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Caverns of Mars: Recharged game designer and producer Tadas Migauskas speaking with GamingBolt claims the lower power of the Xbox Series S compared to the Xbox Series X and PlayStation 5 will mean it will struggle later on in the generation.
He thinks the Xbox Series S is unlikely to consistently run games at 1440p at 60 frames per second as time goes on as technical demands for games continues to grow.
“If we take the (flawed) metric of FLOPS and compare Xbox Series X to Xbox Series S, you get a 3x difference in GPU computation power,” said Migauskas. “Most of the current games use deferred pipelines, so rendered pixel count can translate to computation complexity pretty directly.
“Now, if we take the expected resolution targets for both consoles, we get a difference of 2.25x. Add that to lower available memory size, and it gets pretty hard to keep up.”
Migauskas also discussed the power of the graphics cards in the PlayStation 5 and Xbox Series X consoles.
He said that the power difference, which is pretty small, won’t make much of a difference for another year or two when newer rendering approaches are developed. The new rendering tools he expects to be pushed using the power of the GPUs of the consoles.
“You can see a general trend in games for consoles of previous generations – it takes a few years and a launch title or two for developers to realize and utilize the hardware capabilities,” said Migauskas at the time.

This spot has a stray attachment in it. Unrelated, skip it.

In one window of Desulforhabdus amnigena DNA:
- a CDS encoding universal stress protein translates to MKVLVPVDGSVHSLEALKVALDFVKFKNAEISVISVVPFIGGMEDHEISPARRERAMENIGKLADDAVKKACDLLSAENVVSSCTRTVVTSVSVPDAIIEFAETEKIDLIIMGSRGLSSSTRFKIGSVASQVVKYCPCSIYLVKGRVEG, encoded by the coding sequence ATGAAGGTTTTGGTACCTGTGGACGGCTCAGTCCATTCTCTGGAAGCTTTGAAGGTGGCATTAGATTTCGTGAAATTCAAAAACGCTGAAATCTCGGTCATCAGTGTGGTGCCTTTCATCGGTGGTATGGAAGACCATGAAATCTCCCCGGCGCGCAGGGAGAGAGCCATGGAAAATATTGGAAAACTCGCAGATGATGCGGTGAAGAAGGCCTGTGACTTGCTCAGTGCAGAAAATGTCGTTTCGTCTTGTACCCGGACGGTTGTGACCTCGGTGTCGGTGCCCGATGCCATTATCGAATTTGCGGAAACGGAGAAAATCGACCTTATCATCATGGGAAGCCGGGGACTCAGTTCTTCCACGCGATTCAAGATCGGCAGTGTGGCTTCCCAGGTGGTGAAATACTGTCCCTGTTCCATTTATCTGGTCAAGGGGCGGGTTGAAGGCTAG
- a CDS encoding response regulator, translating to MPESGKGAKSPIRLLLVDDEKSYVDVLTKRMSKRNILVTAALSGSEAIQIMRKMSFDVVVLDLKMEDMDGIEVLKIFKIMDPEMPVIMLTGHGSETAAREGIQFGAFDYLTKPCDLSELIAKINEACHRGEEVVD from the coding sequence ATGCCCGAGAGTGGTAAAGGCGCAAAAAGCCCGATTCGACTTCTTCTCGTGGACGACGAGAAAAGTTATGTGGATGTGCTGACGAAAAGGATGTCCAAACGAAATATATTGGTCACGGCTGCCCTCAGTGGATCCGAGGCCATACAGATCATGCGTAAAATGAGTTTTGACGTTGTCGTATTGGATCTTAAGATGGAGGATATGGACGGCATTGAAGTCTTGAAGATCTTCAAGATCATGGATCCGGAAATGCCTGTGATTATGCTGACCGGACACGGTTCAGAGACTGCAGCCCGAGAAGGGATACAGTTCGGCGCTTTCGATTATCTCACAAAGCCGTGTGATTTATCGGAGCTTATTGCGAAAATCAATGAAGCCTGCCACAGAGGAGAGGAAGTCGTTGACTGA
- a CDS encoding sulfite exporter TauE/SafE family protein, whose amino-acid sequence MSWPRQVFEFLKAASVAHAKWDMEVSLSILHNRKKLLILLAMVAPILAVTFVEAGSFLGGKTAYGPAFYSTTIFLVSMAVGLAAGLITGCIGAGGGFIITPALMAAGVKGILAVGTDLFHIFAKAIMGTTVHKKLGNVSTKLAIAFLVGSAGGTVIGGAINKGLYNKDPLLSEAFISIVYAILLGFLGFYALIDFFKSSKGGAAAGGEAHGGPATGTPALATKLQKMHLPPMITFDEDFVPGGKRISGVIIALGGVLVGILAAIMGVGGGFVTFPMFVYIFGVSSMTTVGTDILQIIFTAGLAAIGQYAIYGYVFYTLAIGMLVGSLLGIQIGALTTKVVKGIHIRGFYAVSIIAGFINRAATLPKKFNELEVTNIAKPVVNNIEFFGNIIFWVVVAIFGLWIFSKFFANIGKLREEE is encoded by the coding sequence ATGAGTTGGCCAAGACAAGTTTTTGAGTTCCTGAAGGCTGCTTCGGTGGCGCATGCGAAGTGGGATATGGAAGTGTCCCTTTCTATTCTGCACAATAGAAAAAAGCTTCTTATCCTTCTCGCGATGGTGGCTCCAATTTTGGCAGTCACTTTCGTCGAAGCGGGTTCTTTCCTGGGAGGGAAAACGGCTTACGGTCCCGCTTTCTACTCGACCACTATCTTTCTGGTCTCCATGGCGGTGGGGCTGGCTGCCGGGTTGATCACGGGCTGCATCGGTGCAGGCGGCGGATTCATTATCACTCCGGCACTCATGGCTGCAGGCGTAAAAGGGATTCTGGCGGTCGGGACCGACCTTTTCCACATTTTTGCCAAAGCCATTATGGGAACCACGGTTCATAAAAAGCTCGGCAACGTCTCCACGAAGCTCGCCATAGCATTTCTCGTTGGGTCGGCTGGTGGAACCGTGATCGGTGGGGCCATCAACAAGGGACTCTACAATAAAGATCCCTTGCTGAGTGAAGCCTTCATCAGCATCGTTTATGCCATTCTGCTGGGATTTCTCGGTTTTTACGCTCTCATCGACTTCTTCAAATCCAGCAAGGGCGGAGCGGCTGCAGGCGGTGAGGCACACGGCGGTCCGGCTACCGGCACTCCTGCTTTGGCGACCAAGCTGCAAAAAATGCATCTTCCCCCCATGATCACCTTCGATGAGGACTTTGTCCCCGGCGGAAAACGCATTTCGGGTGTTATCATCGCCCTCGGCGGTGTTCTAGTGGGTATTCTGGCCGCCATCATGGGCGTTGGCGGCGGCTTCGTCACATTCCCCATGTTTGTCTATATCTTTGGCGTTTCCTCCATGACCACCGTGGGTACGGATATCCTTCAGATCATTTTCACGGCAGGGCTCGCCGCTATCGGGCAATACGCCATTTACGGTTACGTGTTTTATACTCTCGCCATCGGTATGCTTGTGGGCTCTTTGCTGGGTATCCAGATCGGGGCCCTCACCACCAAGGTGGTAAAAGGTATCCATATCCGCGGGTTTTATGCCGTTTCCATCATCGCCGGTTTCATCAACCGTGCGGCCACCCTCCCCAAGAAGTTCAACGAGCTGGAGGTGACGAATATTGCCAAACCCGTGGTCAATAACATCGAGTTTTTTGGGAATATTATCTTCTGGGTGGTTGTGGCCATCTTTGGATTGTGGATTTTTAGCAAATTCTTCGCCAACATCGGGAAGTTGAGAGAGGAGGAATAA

“At the moment, the impact on development is still quite low. A ~15% increase is significant, but both GPUs are so powerful, most developers probably won’t bat an eye. You can do a bit more on one of them. And since most of the games launch on both of the consoles, you have to work with the lowest common denominator.
“In a year or two, when newer rendering approaches are developed, more rendering work will be expected to be pushed through the GPU pipelines. Then, it’s likely developers with more resources, mainly AAA companies using custom engines, will try to adhere to platform differences increasingly more.”
A life-long and avid gamer, William D’Angelo was first introduced to VGChartz in 2007. After years of supporting the site, he was brought on in 2010 as a junior analyst, working his way up to lead analyst in 2012 and taking over the hardware estimates in 2017. He has expanded his involvement in the gaming community by producing content on his own YouTube channel and Twitch channel. You can contact the author on Twitter @TrunksWD.